If we live long enough, aging is inevitable, and more people in the U.S. are living longer than ever before. Yet, age is a major risk factor for most common neurodegenerative diseases, so its consequences for individuals, families and society are anything but trivial. But how we age is not fixed. There are things we can do to mitigate the harsh effects that aging can have on our brains, on the way we think, understand, learn and remember. This event addressed that question from different perspectives—what science tells us about the aging process and its impact on cognition, what effective, or not so effective, strategies there are for maintaining or enhancing cognition as we age, and what the funding priorities are as reflected in the portfolio of the National Institute on Aging.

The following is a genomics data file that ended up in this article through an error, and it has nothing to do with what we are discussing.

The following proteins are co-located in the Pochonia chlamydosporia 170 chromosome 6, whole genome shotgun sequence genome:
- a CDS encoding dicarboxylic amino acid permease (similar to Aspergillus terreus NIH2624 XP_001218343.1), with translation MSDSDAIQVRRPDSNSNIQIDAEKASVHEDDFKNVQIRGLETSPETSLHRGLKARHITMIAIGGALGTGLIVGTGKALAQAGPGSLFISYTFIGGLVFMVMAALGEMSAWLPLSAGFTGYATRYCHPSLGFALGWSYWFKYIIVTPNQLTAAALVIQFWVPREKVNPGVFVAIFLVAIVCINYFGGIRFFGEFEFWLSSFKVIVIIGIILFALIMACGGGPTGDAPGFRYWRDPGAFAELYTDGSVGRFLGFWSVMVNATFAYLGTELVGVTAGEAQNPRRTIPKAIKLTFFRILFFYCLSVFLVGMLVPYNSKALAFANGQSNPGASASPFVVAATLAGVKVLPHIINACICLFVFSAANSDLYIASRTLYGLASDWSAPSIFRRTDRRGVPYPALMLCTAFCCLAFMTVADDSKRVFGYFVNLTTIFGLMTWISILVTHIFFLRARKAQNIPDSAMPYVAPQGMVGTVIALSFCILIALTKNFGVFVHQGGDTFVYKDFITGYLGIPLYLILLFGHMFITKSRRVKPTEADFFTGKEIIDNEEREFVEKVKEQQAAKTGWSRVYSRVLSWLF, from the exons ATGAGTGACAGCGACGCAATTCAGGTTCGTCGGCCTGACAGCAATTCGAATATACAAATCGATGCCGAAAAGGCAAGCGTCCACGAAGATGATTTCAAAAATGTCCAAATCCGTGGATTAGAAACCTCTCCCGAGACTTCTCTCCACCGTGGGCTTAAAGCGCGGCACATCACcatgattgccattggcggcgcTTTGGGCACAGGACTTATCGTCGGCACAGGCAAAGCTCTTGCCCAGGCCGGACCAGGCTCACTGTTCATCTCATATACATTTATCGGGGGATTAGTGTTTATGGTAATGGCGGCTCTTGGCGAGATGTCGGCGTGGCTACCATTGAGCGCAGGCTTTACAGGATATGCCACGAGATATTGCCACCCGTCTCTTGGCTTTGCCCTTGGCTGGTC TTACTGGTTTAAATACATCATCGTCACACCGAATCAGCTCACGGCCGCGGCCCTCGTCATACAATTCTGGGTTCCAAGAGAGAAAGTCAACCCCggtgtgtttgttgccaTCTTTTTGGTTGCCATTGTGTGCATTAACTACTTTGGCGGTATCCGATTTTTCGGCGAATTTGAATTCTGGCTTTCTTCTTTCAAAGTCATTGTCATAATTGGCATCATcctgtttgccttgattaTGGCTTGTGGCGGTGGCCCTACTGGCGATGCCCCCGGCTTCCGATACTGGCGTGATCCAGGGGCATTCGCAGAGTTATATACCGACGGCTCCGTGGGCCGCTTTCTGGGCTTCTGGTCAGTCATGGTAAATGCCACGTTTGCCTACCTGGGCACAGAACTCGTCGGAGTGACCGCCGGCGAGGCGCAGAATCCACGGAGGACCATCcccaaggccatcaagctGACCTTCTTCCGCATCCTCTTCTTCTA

Marilyn S. Albert, Ph.D
Director, Division of Cognitive Neuroscience, Johns Hopkins University School of Medicine
Marie A. Bernard, M.D.
Deputy Director, National Institute on Aging (NIA), National Institutes of Health
Sevil Yasar, M.D., Ph.D.
Associate Professor of Medicine, Johns Hopkins University School of Medicine